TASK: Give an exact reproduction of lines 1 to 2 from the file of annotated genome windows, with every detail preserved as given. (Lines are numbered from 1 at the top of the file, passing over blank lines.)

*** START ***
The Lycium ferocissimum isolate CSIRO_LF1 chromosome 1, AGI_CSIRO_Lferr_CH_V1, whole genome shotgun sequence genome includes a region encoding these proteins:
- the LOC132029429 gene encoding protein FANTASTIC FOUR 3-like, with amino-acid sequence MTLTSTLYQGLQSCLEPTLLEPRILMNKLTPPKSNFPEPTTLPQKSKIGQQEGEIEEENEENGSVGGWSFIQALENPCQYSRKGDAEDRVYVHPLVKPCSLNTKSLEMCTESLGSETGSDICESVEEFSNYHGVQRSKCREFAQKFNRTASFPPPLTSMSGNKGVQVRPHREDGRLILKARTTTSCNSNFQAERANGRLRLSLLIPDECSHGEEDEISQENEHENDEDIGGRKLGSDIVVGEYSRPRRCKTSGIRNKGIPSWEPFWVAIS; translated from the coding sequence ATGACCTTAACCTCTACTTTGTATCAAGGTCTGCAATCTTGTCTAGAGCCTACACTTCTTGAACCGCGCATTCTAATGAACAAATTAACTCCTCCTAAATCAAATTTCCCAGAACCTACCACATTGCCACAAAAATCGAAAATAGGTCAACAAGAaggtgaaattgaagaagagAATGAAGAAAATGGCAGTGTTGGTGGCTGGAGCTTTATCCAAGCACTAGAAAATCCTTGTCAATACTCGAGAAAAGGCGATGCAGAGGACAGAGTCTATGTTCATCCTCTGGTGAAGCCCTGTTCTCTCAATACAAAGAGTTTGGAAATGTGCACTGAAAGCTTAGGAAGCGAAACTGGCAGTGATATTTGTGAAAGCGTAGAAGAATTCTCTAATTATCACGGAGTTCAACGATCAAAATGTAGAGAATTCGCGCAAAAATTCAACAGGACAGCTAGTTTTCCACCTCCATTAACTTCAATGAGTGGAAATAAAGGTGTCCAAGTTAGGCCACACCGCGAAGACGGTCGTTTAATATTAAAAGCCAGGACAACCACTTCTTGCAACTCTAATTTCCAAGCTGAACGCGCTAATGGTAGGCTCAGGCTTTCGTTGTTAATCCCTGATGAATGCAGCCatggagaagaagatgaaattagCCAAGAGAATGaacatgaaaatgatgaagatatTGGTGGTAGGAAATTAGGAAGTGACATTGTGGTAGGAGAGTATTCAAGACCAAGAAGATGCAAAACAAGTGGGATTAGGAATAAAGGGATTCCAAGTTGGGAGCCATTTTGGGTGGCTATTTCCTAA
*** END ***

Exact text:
The Lycium ferocissimum isolate CSIRO_LF1 chromosome 1, AGI_CSIRO_Lferr_CH_V1, whole genome shotgun sequence genome includes a region encoding these proteins:
- the LOC132029429 gene encoding protein FANTASTIC FOUR 3-like, with amino-acid sequence MTLTSTLYQGLQSCLEPTLLEPRILMNKLTPPKSNFPEPTTLPQKSKIGQQEGEIEEENEENGSVGGWSFIQALENPCQYSRKGDAEDRVYVHPLVKPCSLNTKSLEMCTESLGSETGSDICESVEEFSNYHGVQRSKCREFAQKFNRTASFPPPLTSMSGNKGVQVRPHREDGRLILKARTTTSCNSNFQAERANGRLRLSLLIPDECSHGEEDEISQENEHENDEDIGGRKLGSDIVVGEYSRPRRCKTSGIRNKGIPSWEPFWVAIS; translated from the coding sequence ATGACCTTAACCTCTACTTTGTATCAAGGTCTGCAATCTTGTCTAGAGCCTACACTTCTTGAACCGCGCATTCTAATGAACAAATTAACTCCTCCTAAATCAAATTTCCCAGAACCTACCACATTGCCACAAAAATCGAAAATAGGTCAACAAGAaggtgaaattgaagaagagAATGAAGAAAATGGCAGTGTTGGTGGCTGGAGCTTTATCCAAGCACTAGAAAATCCTTGTCAATACTCGAGAAAAGGCGATGCAGAGGACAGAGTCTATGTTCATCCTCTGGTGAAGCCCTGTTCTCTCAATACAAAGAGTTTGGAAATGTGCACTGAAAGCTTAGGAAGCGAAACTGGCAGTGATATTTGTGAAAGCGTAGAAGAATTCTCTAATTATCACGGAGTTCAACGATCAAAATGTAGAGAATTCGCGCAAAAATTCAACAGGACAGCTAGTTTTCCACCTCCATTAACTTCAATGAGTGGAAATAAAGGTGTCCAAGTTAGGCCACACCGCGAAGACGGTCGTTTAATATTAAAAGCCAGGACAACCACTTCTTGCAACTCTAATTTCCAAGCTGAACGCGCTAATGGTAGGCTCAGGCTTTCGTTGTTAATCCCTGATGAATGCAGCCatggagaagaagatgaaattagCCAAGAGAATGaacatgaaaatgatgaagatatTGGTGGTAGGAAATTAGGAAGTGACATTGTGGTAGGAGAGTATTCAAGACCAAGAAGATGCAAAACAAGTGGGATTAGGAATAAAGGGATTCCAAGTTGGGAGCCATTTTGGGTGGCTATTTCCTAA